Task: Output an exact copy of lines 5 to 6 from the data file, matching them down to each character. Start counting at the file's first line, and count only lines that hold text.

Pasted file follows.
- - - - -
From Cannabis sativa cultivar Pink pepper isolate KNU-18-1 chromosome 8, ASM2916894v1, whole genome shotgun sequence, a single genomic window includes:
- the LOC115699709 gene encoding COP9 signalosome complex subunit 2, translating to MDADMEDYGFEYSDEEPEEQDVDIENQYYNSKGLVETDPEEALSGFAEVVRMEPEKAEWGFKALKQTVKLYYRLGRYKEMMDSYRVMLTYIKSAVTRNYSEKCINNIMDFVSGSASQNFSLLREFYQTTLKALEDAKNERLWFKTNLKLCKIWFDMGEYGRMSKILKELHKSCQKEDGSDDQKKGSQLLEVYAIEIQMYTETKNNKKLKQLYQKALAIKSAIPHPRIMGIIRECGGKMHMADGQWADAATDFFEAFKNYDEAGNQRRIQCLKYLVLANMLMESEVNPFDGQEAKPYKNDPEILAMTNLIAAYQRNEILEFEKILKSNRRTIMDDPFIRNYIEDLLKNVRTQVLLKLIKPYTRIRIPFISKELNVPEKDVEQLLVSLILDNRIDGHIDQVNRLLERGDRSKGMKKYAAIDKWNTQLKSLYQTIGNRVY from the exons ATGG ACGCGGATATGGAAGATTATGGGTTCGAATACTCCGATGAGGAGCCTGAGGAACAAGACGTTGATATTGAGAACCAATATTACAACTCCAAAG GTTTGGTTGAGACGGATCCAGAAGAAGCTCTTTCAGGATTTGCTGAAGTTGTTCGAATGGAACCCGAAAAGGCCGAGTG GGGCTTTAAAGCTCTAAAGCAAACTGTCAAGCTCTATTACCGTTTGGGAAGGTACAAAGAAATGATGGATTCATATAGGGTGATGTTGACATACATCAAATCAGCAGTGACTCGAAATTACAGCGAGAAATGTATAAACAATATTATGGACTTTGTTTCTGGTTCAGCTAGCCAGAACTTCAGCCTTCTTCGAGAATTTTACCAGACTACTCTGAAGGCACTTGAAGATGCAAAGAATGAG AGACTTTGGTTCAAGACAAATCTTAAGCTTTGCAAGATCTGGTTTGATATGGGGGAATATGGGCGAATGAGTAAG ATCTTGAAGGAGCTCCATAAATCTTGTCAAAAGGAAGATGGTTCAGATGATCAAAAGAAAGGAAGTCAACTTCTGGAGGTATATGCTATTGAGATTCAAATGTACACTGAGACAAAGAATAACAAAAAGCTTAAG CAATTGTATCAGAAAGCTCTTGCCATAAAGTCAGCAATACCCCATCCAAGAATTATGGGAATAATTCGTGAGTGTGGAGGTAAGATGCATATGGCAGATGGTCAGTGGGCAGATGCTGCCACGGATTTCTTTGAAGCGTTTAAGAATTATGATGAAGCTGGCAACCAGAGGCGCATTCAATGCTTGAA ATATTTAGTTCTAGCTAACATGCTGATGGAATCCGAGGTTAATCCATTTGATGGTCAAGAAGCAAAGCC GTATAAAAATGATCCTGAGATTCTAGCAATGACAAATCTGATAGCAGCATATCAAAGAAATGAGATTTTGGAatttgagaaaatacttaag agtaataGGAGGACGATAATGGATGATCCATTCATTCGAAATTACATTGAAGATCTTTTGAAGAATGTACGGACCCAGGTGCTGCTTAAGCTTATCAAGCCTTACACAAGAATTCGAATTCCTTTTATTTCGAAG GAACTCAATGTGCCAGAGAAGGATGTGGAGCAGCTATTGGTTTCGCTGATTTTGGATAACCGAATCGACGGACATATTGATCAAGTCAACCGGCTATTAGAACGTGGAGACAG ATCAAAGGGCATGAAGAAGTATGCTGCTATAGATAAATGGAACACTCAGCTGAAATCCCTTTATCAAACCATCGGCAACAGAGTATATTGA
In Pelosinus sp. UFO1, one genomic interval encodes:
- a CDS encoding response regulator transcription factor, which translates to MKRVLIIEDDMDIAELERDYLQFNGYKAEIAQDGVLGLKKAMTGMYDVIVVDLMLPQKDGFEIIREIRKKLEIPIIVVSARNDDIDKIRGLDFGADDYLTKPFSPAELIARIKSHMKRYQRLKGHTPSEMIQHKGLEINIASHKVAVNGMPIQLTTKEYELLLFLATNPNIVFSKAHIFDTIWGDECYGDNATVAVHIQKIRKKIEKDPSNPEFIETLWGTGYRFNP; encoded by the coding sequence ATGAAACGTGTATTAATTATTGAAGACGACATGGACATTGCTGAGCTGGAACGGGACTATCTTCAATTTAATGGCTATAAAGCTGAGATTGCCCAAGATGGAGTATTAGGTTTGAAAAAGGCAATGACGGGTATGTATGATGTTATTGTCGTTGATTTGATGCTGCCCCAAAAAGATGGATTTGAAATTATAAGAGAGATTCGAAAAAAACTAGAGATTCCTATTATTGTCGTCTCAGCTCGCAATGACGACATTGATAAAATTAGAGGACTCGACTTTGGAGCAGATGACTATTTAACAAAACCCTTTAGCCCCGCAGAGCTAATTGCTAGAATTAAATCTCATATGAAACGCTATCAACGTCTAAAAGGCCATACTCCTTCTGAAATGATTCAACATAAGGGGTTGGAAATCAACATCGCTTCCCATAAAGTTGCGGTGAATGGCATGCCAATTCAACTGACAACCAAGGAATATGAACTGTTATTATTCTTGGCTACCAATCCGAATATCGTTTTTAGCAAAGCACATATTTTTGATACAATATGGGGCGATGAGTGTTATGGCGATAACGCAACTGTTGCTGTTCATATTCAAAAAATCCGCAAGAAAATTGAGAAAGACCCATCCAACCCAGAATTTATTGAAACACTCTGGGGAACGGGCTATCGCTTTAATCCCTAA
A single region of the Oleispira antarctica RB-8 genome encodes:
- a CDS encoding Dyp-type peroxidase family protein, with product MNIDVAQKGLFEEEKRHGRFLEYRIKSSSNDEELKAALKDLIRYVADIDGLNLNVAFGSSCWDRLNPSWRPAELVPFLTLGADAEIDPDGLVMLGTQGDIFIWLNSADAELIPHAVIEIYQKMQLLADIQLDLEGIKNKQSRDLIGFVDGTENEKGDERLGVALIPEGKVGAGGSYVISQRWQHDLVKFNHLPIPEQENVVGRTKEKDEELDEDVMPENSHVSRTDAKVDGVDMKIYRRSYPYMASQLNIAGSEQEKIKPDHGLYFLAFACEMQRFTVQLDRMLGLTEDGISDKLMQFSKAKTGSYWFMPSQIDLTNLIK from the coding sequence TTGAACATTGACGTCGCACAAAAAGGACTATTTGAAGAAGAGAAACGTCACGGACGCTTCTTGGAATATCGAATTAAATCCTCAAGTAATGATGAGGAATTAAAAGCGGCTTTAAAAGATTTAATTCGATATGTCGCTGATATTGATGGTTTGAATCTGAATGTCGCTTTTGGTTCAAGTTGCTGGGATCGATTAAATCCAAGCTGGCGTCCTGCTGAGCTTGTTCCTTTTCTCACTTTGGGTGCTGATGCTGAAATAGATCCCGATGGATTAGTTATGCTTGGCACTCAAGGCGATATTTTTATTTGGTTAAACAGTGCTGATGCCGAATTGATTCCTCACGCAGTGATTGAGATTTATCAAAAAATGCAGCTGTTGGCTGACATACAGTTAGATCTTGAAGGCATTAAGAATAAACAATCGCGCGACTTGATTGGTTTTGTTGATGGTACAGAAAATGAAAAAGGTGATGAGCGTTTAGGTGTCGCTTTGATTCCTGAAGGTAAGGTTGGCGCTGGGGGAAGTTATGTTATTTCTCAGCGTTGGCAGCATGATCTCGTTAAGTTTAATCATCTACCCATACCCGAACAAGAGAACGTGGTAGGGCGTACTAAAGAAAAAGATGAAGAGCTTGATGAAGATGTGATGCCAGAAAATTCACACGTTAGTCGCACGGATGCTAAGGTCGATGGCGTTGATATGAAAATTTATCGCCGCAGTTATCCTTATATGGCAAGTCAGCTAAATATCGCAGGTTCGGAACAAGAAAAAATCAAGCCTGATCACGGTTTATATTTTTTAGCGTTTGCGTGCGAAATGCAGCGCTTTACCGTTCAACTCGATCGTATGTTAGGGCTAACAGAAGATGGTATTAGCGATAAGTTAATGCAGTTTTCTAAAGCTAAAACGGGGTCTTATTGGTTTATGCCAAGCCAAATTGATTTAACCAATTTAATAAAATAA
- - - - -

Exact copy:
A single region of the Oleispira antarctica RB-8 genome encodes:
- a CDS encoding Dyp-type peroxidase family protein, with product MNIDVAQKGLFEEEKRHGRFLEYRIKSSSNDEELKAALKDLIRYVADIDGLNLNVAFGSSCWDRLNPSWRPAELVPFLTLGADAEIDPDGLVMLGTQGDIFIWLNSADAELIPHAVIEIYQKMQLLADIQLDLEGIKNKQSRDLIGFVDGTENEKGDERLGVALIPEGKVGAGGSYVISQRWQHDLVKFNHLPIPEQENVVGRTKEKDEELDEDVMPENSHVSRTDAKVDGVDMKIYRRSYPYMASQLNIAGSEQEKIKPDHGLYFLAFACEMQRFTVQLDRMLGLTEDGISDKLMQFSKAKTGSYWFMPSQIDLTNLIK from the coding sequence TTGAACATTGACGTCGCACAAAAAGGACTATTTGAAGAAGAGAAACGTCACGGACGCTTCTTGGAATATCGAATTAAATCCTCAAGTAATGATGAGGAATTAAAAGCGGCTTTAAAAGATTTAATTCGATATGTCGCTGATATTGATGGTTTGAATCTGAATGTCGCTTTTGGTTCAAGTTGCTGGGATCGATTAAATCCAAGCTGGCGTCCTGCTGAGCTTGTTCCTTTTCTCACTTTGGGTGCTGATGCTGAAATAGATCCCGATGGATTAGTTATGCTTGGCACTCAAGGCGATATTTTTATTTGGTTAAACAGTGCTGATGCCGAATTGATTCCTCACGCAGTGATTGAGATTTATCAAAAAATGCAGCTGTTGGCTGACATACAGTTAGATCTTGAAGGCATTAAGAATAAACAATCGCGCGACTTGATTGGTTTTGTTGATGGTACAGAAAATGAAAAAGGTGATGAGCGTTTAGGTGTCGCTTTGATTCCTGAAGGTAAGGTTGGCGCTGGGGGAAGTTATGTTATTTCTCAGCGTTGGCAGCATGATCTCGTTAAGTTTAATCATCTACCCATACCCGAACAAGAGAACGTGGTAGGGCGTACTAAAGAAAAAGATGAAGAGCTTGATGAAGATGTGATGCCAGAAAATTCACACGTTAGTCGCACGGATGCTAAGGTCGATGGCGTTGATATGAAAATTTATCGCCGCAGTTATCCTTATATGGCAAGTCAGCTAAATATCGCAGGTTCGGAACAAGAAAAAATCAAGCCTGATCACGGTTTATATTTTTTAGCGTTTGCGTGCGAAATGCAGCGCTTTACCGTTCAACTCGATCGTATGTTAGGGCTAACAGAAGATGGTATTAGCGATAAGTTAATGCAGTTTTCTAAAGCTAAAACGGGGTCTTATTGGTTTATGCCAAGCCAAATTGATTTAACCAATTTAATAAAATAA